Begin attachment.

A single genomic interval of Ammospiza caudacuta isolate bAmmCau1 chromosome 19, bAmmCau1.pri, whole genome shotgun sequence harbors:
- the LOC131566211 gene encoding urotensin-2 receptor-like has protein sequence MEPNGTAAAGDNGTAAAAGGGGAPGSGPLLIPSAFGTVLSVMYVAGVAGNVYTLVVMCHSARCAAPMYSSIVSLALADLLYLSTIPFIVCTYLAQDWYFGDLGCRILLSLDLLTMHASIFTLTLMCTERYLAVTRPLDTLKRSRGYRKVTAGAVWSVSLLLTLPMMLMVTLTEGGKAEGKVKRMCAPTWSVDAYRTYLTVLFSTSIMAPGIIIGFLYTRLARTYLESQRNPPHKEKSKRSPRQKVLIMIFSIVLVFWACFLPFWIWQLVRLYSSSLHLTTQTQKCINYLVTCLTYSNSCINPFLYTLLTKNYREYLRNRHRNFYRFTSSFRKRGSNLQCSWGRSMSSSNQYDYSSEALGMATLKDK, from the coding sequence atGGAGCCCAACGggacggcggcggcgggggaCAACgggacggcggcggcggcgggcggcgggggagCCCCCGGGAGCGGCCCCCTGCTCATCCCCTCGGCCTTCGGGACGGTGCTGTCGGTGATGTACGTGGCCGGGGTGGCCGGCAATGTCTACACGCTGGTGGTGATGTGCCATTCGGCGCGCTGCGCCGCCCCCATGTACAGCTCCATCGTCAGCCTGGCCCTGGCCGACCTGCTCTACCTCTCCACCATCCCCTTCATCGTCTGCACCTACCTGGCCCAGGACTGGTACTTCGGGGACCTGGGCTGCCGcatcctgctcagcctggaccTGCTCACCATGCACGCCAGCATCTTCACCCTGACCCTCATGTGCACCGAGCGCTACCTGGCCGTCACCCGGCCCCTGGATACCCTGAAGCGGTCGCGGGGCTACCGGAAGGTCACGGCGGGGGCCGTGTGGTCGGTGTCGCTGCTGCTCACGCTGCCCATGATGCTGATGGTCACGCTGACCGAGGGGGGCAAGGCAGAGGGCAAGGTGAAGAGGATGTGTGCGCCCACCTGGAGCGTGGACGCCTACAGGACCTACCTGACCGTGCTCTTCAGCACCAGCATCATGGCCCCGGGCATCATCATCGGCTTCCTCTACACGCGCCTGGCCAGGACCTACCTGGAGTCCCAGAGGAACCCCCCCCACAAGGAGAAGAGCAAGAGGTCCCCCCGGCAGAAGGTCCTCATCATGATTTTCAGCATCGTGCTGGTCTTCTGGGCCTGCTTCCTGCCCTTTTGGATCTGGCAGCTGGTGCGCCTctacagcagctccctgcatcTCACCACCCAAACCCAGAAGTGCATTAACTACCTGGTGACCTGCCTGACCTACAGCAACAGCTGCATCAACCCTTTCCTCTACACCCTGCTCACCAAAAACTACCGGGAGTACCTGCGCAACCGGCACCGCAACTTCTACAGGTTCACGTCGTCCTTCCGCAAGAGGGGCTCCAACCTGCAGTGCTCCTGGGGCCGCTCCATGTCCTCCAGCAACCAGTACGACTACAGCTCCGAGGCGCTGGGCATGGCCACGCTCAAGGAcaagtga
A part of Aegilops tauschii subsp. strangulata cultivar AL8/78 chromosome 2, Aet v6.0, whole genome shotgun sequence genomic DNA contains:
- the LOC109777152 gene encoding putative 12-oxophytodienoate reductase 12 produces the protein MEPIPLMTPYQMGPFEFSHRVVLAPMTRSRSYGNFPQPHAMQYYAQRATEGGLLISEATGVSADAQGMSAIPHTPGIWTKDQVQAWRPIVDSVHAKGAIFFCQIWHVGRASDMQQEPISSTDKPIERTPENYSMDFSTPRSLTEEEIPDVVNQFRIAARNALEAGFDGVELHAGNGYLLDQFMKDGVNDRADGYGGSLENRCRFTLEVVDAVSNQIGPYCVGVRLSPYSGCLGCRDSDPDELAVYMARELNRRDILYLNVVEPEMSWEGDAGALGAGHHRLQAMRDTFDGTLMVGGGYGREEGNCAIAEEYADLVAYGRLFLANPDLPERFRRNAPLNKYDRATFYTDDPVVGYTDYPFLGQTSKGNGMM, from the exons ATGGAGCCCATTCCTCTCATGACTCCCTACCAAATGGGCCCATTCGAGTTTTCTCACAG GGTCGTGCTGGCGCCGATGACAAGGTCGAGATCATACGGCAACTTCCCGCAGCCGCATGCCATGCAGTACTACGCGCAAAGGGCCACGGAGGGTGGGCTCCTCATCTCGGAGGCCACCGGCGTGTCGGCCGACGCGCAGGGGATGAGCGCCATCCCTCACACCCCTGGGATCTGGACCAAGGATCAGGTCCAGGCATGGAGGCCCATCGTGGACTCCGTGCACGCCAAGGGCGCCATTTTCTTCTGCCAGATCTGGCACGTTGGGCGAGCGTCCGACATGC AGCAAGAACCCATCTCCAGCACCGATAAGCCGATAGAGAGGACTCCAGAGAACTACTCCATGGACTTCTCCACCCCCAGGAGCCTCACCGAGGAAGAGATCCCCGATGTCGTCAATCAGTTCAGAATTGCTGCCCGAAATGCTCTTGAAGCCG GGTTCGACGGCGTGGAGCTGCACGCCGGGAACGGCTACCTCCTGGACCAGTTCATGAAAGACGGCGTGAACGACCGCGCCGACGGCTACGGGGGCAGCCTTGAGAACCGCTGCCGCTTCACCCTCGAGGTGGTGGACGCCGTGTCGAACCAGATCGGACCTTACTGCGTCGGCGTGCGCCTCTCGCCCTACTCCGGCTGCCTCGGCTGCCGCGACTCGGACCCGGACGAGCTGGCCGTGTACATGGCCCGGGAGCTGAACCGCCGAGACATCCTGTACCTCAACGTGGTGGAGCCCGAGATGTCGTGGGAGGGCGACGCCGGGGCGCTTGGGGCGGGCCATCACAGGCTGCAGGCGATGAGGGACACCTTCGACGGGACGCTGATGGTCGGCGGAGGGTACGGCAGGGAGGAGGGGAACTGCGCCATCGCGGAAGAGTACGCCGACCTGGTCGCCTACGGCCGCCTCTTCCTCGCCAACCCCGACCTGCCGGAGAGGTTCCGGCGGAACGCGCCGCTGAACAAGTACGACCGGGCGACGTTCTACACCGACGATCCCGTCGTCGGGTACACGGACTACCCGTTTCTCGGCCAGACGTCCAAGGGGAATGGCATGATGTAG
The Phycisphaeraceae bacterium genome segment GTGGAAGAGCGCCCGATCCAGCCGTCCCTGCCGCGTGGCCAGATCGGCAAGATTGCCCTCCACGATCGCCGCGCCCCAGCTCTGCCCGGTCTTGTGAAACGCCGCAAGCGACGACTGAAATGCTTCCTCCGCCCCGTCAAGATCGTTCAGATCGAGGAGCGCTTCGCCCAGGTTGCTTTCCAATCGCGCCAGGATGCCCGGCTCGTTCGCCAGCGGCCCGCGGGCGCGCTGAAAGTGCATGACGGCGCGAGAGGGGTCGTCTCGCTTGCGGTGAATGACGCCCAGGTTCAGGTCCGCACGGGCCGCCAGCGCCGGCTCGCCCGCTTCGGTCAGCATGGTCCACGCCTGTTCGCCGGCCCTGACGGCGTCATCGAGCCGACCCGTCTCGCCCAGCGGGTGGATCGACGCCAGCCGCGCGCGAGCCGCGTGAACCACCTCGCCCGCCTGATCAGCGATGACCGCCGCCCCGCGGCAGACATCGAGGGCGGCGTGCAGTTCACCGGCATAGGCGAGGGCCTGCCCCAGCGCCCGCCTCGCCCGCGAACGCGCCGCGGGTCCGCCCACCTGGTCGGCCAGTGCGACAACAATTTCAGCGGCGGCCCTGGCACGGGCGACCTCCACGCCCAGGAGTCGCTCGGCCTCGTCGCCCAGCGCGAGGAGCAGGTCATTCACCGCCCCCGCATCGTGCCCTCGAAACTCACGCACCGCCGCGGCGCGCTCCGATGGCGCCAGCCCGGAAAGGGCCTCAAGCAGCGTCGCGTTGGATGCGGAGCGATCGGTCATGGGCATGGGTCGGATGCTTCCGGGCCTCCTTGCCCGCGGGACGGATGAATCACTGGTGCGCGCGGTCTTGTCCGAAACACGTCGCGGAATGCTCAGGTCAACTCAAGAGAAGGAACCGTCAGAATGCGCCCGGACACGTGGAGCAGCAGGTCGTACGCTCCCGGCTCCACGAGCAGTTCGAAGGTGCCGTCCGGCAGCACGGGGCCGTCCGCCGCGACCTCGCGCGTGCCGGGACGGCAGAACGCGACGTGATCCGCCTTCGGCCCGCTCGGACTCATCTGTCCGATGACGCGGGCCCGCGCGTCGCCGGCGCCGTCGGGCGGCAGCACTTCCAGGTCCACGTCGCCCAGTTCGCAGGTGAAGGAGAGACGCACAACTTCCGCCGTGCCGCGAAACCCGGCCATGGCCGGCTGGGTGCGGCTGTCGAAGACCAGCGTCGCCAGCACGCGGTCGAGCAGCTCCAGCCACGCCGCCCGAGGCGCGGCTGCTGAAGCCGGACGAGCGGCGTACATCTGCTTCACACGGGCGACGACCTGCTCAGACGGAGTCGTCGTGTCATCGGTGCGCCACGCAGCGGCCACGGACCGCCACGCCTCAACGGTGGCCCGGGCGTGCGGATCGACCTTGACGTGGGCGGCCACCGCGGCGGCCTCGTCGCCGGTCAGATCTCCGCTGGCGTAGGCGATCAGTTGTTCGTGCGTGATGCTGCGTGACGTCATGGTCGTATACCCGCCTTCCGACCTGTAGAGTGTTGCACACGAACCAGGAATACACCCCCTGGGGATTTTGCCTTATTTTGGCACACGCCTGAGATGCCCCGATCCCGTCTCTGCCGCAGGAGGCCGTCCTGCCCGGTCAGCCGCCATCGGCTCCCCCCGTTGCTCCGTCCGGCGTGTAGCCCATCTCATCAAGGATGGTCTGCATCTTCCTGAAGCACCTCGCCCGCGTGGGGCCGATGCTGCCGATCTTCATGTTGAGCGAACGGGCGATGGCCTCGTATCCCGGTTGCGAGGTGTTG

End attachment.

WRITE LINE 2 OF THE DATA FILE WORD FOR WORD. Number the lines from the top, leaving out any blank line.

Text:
- the LOC131566211 gene encoding urotensin-2 receptor-like has protein sequence MEPNGTAAAGDNGTAAAAGGGGAPGSGPLLIPSAFGTVLSVMYVAGVAGNVYTLVVMCHSARCAAPMYSSIVSLALADLLYLSTIPFIVCTYLAQDWYFGDLGCRILLSLDLLTMHASIFTLTLMCTERYLAVTRPLDTLKRSRGYRKVTAGAVWSVSLLLTLPMMLMVTLTEGGKAEGKVKRMCAPTWSVDAYRTYLTVLFSTSIMAPGIIIGFLYTRLARTYLESQRNPPHKEKSKRSPRQKVLIMIFSIVLVFWACFLPFWIWQLVRLYSSSLHLTTQTQKCINYLVTCLTYSNSCINPFLYTLLTKNYREYLRNRHRNFYRFTSSFRKRGSNLQCSWGRSMSSSNQYDYSSEALGMATLKDK, from the coding sequence atGGAGCCCAACGggacggcggcggcgggggaCAACgggacggcggcggcggcgggcggcgggggagCCCCCGGGAGCGGCCCCCTGCTCATCCCCTCGGCCTTCGGGACGGTGCTGTCGGTGATGTACGTGGCCGGGGTGGCCGGCAATGTCTACACGCTGGTGGTGATGTGCCATTCGGCGCGCTGCGCCGCCCCCATGTACAGCTCCATCGTCAGCCTGGCCCTGGCCGACCTGCTCTACCTCTCCACCATCCCCTTCATCGTCTGCACCTACCTGGCCCAGGACTGGTACTTCGGGGACCTGGGCTGCCGcatcctgctcagcctggaccTGCTCACCATGCACGCCAGCATCTTCACCCTGACCCTCATGTGCACCGAGCGCTACCTGGCCGTCACCCGGCCCCTGGATACCCTGAAGCGGTCGCGGGGCTACCGGAAGGTCACGGCGGGGGCCGTGTGGTCGGTGTCGCTGCTGCTCACGCTGCCCATGATGCTGATGGTCACGCTGACCGAGGGGGGCAAGGCAGAGGGCAAGGTGAAGAGGATGTGTGCGCCCACCTGGAGCGTGGACGCCTACAGGACCTACCTGACCGTGCTCTTCAGCACCAGCATCATGGCCCCGGGCATCATCATCGGCTTCCTCTACACGCGCCTGGCCAGGACCTACCTGGAGTCCCAGAGGAACCCCCCCCACAAGGAGAAGAGCAAGAGGTCCCCCCGGCAGAAGGTCCTCATCATGATTTTCAGCATCGTGCTGGTCTTCTGGGCCTGCTTCCTGCCCTTTTGGATCTGGCAGCTGGTGCGCCTctacagcagctccctgcatcTCACCACCCAAACCCAGAAGTGCATTAACTACCTGGTGACCTGCCTGACCTACAGCAACAGCTGCATCAACCCTTTCCTCTACACCCTGCTCACCAAAAACTACCGGGAGTACCTGCGCAACCGGCACCGCAACTTCTACAGGTTCACGTCGTCCTTCCGCAAGAGGGGCTCCAACCTGCAGTGCTCCTGGGGCCGCTCCATGTCCTCCAGCAACCAGTACGACTACAGCTCCGAGGCGCTGGGCATGGCCACGCTCAAGGAcaagtga